Charter schools are committed to serving all of NYC’s children, including English Language Learners and students with special needs. Charter school leaders are using innovative ways to attract, retain and best educate English Language Learners and students with disabilities.
Over the last two years, the Charter Center has been running a multimedia, multilingual campaign to alert non-English speaking families about the charter school option. The campaign aims to support charter schools’ efforts to recruit English Language Learners (ELLs), in keeping with state law that requires charters to serve comparable numbers of ELLs and students with special learning needs.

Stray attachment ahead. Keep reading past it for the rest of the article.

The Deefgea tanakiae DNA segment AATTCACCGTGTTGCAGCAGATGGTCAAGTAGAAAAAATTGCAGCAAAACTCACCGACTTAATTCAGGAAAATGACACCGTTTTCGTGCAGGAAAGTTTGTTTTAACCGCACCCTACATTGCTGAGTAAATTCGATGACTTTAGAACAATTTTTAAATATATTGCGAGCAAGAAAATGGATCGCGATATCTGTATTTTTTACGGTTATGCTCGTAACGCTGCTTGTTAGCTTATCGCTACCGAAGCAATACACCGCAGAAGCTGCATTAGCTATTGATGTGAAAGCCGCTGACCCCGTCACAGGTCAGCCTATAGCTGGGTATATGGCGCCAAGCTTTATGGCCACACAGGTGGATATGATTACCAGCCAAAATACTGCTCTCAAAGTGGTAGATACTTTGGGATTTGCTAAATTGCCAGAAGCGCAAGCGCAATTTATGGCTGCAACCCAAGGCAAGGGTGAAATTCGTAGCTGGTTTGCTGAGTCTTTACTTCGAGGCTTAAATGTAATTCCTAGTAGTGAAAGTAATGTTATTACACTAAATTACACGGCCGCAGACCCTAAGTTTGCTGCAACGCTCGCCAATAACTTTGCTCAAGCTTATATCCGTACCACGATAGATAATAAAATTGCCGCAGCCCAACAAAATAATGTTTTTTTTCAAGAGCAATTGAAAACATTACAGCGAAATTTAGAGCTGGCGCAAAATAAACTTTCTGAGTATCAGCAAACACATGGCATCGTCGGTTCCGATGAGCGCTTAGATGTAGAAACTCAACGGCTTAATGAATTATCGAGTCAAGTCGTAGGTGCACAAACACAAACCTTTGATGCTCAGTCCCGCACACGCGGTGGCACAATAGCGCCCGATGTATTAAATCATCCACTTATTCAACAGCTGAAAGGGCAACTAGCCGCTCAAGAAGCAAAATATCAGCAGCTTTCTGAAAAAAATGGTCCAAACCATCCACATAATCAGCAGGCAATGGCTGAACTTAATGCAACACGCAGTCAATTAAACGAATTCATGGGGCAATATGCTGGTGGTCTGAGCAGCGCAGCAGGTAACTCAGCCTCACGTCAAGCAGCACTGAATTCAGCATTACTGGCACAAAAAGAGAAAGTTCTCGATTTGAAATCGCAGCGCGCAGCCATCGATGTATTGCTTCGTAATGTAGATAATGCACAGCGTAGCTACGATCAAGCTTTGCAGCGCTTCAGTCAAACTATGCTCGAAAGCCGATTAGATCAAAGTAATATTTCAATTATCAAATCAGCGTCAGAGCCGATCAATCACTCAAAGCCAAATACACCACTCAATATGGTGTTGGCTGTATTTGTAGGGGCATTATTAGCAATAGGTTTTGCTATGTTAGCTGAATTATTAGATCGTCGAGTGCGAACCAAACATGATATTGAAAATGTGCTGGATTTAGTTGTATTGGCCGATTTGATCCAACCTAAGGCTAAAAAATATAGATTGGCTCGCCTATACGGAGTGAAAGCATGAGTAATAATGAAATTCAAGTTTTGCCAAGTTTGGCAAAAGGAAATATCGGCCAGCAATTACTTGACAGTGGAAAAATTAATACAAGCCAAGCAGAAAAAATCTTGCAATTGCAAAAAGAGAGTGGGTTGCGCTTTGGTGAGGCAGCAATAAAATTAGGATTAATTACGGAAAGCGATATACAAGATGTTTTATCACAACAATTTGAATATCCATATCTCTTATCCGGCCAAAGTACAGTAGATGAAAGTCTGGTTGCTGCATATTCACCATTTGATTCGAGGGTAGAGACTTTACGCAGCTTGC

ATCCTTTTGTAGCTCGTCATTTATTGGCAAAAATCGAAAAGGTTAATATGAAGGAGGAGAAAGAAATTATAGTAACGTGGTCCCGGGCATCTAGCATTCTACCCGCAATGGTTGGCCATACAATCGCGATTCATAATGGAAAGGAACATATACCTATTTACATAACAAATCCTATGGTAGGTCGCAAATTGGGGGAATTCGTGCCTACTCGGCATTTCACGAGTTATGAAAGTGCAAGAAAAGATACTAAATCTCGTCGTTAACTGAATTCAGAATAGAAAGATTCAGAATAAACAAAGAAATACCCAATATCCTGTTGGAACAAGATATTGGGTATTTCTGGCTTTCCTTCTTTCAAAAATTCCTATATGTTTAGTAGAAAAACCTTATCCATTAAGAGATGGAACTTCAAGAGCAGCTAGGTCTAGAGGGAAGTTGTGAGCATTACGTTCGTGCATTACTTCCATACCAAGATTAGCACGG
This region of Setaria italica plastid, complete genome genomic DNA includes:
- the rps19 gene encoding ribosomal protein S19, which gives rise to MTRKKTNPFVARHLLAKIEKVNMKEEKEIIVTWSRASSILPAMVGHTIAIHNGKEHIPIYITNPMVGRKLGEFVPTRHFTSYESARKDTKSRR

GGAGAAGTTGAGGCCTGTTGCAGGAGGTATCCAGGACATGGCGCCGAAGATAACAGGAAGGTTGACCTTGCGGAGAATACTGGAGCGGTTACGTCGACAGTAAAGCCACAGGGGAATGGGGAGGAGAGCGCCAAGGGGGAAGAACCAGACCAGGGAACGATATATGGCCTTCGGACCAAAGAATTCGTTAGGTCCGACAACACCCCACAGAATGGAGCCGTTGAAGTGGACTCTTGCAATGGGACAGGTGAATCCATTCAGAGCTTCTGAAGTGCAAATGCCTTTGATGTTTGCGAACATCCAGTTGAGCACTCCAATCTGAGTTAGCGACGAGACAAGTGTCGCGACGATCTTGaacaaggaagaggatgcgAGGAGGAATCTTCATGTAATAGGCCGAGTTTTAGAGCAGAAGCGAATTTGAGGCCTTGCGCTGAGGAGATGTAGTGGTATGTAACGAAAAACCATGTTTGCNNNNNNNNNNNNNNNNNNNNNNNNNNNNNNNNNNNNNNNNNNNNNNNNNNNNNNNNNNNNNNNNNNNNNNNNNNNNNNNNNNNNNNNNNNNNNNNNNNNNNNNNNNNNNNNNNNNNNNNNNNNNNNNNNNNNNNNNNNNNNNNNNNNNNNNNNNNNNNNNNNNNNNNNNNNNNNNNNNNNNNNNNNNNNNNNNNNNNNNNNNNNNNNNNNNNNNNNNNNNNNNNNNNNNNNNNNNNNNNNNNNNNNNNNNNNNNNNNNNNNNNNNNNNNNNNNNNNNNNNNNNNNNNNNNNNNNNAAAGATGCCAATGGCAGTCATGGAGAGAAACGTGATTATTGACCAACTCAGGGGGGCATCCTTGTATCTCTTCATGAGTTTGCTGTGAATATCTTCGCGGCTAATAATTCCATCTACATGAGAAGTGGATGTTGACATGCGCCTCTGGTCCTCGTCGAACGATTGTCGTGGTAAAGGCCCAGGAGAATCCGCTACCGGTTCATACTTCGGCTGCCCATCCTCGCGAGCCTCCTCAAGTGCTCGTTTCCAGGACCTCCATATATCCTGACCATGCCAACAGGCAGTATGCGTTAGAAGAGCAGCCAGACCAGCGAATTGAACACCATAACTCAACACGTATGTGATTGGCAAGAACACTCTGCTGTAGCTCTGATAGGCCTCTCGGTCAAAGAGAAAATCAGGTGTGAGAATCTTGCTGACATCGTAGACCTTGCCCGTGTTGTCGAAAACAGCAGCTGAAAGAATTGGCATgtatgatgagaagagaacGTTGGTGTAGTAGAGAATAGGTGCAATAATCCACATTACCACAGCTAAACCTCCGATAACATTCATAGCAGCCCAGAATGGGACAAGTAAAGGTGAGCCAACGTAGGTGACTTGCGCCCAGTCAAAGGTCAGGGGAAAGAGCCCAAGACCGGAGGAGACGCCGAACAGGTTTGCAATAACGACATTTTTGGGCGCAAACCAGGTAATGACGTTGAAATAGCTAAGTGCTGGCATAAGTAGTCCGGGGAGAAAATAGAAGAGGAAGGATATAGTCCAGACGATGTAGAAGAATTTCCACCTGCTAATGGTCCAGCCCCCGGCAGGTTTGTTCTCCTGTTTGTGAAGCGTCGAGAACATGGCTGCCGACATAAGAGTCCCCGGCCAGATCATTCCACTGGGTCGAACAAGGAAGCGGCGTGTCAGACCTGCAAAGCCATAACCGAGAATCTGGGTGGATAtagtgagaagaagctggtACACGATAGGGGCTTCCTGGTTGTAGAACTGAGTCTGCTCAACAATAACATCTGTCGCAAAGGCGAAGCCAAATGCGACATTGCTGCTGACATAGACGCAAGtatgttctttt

An analysis of the English Language Learner “enrollment gap” between charter and district schools shows that it is not created because ELLs are more likely to leave charter schools over time; ELL students are retained at similar if not higher rates at charter schools. Instead, the single, overwhelming reason for the ELL gap is that fewer ELLs enroll in charter schools in the intake grades.
An analysis of the special education “enrollment gap” between charter and district schools finds that it grows wider over time – but this growth comes primarily because district schools are more likely to identify students as having a disability. Charter schools are much less likely to identify students as having a Specific Learning Disability (SLD), one of the most subjectively-diagnosed disability types that has a history of being over-applied to male students of color.
Founded in 2011, the NYC Special Education Collaborative – a city-wide, membership organization committed to supporting quality education programs for students with disabilities in charter schools – now serves over 90% of NYC’s charter schools.